Chemical Biology considers the fundamental chemical principles that govern all biological systems. The UM Chemistry department is home to an exciting multidisciplinary program at the interface of Chemistry and Biology. Synthesis, measurement and theory of biological molecules are important components. Particular areas of expertise are Biological Catalysis, Biomolecular Structure & Function, Chemical Genetics, Imaging & Sensing, Metallo-Biochemistry, RNA Biochemistry, Synthetic Biology & Nanotechnology, Theory & Simulation, and Metallo-Neurochemistry. Laboratory rotations allow students to explore their individual areas of interest before choosing their thesis mentor. Students may also participate unique, NIH-funded UM training programs like Chemistry & Biology Interface, Molecular Biophysics, Cellular Biotechnology, Pharmacological Sciences and Microfluidics in Biomedical Sciences; these inter-disciplinary programs can include internships in industrial settings. We also offer a dynamic Future Faculty Program funded by the US Department of Education.
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Understanding how nature catalyzes the chemical reactions that occur in living organisms is a problem central to the field of chemical biology. We are using combinations of physical, chemical, and genetic approaches to investigate the reaction mechanisms of protein and RNA enzymes. Members of the department are studying a wide range of biologically important chemical reactions, including the modification of proteins by lipid, carbohydrate and other chemical groups, the generation of free radicals by enzymes, and how RNA molecules are specifically cleaved and processed in the cell.
Figure 1. Fluorine, an abiological element, can often substituted for hydrogen in proteins, although not as easily as this illustration might suggest! Fluorinated analogs of hydrophobic amino acids closely mimic the shape of their hydrocarbon counterparts and so can generally be introduced into a protein with minimal perturbation to its structure. Fluorinated proteins and peptides can be designed and used for fluorine NMR to investigate their interactions with their biological targets.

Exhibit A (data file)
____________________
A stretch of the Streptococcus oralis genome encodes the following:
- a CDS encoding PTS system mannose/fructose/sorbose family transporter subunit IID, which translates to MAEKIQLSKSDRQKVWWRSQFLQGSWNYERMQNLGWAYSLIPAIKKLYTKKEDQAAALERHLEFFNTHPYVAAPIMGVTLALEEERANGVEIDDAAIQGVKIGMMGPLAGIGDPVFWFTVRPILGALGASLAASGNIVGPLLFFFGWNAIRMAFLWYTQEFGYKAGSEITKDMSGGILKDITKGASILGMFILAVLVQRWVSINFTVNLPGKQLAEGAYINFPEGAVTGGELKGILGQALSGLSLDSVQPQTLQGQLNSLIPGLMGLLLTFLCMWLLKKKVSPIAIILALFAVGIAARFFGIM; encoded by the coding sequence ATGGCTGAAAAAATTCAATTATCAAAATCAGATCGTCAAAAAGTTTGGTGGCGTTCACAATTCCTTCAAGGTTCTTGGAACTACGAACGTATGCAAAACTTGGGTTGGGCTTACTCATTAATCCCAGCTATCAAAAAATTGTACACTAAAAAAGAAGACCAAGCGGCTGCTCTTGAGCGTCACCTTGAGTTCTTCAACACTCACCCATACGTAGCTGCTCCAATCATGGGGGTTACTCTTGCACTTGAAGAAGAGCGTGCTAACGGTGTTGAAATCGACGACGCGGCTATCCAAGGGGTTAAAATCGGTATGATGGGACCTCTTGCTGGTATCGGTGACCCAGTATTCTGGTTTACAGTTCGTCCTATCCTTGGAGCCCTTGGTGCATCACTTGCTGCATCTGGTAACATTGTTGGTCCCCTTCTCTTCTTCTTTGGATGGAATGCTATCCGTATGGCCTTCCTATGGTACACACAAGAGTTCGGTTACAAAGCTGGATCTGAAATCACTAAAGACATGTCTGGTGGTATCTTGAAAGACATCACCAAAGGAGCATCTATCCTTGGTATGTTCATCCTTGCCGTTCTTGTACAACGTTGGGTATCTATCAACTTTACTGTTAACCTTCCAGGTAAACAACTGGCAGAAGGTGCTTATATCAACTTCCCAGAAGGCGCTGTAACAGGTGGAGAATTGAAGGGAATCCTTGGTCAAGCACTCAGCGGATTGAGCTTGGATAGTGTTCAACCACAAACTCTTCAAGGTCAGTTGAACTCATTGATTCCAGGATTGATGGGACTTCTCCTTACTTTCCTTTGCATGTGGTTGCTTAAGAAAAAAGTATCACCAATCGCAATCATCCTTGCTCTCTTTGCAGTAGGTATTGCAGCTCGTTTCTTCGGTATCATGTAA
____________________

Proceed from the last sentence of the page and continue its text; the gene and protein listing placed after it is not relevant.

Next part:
Biological macromolecules have precise three-dimensional structures that are essential determinants of their biological function. The exploration of the relationship between structure and function is key to understanding the chemical reactivity and molecular recognition properties of biological molecules. At Michigan, interests include determination of the high-resolution structure and molecular dynamics of macromolecules using spectroscopic, crystallographic and computational methods; investigation of the molecular determinants of catalytic activity and molecular recognition; exploitation of macromolecules for the development of therapeutic agents, biocatalysts, biomaterials and biosensors, study of the role of natural and manufactured particles in cell inflammation and toxicity, and examination of macromolecular localization and motion in living cells.
Figure 1. Crystal Structure of PRORP1. Cartoon depiction of the PRORP1 domain arrangements: PPR domain (residues 95 to 292; red), central domain (residues 328 to 357 and 534 to 570; yellow) and metallonuclease domain (residues 358 to 533; blue)
Figure 2. Investigation of the structure and dynamics of membrane proteins, electron-transfer metalloprotein and amyloid proteins using NMR and other biophysical techniques. The helical structure of amyloid-beta intermediate and the role of ganglioside in the amyloid-beta toxicity and Alzheimer’s disease are determined.
n chemical genetics, cell-permeable, transfected and microinjected compounds are used as molecular probes to study intracellular processes, such as gene expression and post-translational modifications. Natural products often provide lead structures as the starting points for these agents. At Michigan, compounds with exquisite specificity for the treatment of genetic diseases have been obtained through the use of both rational design and combinatorial chemistry.